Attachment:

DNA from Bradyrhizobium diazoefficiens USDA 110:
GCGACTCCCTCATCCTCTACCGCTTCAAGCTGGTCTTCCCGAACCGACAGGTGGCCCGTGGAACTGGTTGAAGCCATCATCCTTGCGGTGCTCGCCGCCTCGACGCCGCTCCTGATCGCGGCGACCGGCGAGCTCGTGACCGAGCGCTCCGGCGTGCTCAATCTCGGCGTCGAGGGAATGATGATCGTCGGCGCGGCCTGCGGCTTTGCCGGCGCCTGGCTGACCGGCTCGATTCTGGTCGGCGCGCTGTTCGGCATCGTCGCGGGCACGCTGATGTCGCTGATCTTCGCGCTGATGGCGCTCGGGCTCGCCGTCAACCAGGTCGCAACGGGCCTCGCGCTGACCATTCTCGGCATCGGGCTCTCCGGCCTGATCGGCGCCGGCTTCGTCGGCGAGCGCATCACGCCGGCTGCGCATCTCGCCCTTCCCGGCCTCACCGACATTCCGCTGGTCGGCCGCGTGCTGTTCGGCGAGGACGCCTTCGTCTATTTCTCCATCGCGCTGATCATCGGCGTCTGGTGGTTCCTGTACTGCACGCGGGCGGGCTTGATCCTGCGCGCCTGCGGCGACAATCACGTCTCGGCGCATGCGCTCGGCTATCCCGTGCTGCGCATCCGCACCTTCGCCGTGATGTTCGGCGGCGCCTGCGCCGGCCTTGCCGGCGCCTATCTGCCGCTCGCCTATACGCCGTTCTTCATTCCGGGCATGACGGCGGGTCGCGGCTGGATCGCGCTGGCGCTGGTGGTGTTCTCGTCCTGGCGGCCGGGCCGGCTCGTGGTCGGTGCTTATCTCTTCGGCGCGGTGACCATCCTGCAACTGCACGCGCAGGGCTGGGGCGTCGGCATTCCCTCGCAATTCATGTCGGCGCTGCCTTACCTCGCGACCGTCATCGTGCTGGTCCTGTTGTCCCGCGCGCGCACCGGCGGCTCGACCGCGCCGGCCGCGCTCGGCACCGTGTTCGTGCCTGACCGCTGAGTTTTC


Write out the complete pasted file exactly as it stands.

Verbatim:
DNA from Bradyrhizobium diazoefficiens USDA 110:
GCGACTCCCTCATCCTCTACCGCTTCAAGCTGGTCTTCCCGAACCGACAGGTGGCCCGTGGAACTGGTTGAAGCCATCATCCTTGCGGTGCTCGCCGCCTCGACGCCGCTCCTGATCGCGGCGACCGGCGAGCTCGTGACCGAGCGCTCCGGCGTGCTCAATCTCGGCGTCGAGGGAATGATGATCGTCGGCGCGGCCTGCGGCTTTGCCGGCGCCTGGCTGACCGGCTCGATTCTGGTCGGCGCGCTGTTCGGCATCGTCGCGGGCACGCTGATGTCGCTGATCTTCGCGCTGATGGCGCTCGGGCTCGCCGTCAACCAGGTCGCAACGGGCCTCGCGCTGACCATTCTCGGCATCGGGCTCTCCGGCCTGATCGGCGCCGGCTTCGTCGGCGAGCGCATCACGCCGGCTGCGCATCTCGCCCTTCCCGGCCTCACCGACATTCCGCTGGTCGGCCGCGTGCTGTTCGGCGAGGACGCCTTCGTCTATTTCTCCATCGCGCTGATCATCGGCGTCTGGTGGTTCCTGTACTGCACGCGGGCGGGCTTGATCCTGCGCGCCTGCGGCGACAATCACGTCTCGGCGCATGCGCTCGGCTATCCCGTGCTGCGCATCCGCACCTTCGCCGTGATGTTCGGCGGCGCCTGCGCCGGCCTTGCCGGCGCCTATCTGCCGCTCGCCTATACGCCGTTCTTCATTCCGGGCATGACGGCGGGTCGCGGCTGGATCGCGCTGGCGCTGGTGGTGTTCTCGTCCTGGCGGCCGGGCCGGCTCGTGGTCGGTGCTTATCTCTTCGGCGCGGTGACCATCCTGCAACTGCACGCGCAGGGCTGGGGCGTCGGCATTCCCTCGCAATTCATGTCGGCGCTGCCTTACCTCGCGACCGTCATCGTGCTGGTCCTGTTGTCCCGCGCGCGCACCGGCGGCTCGACCGCGCCGGCCGCGCTCGGCACCGTGTTCGTGCCTGACCGCTGAGTTTTC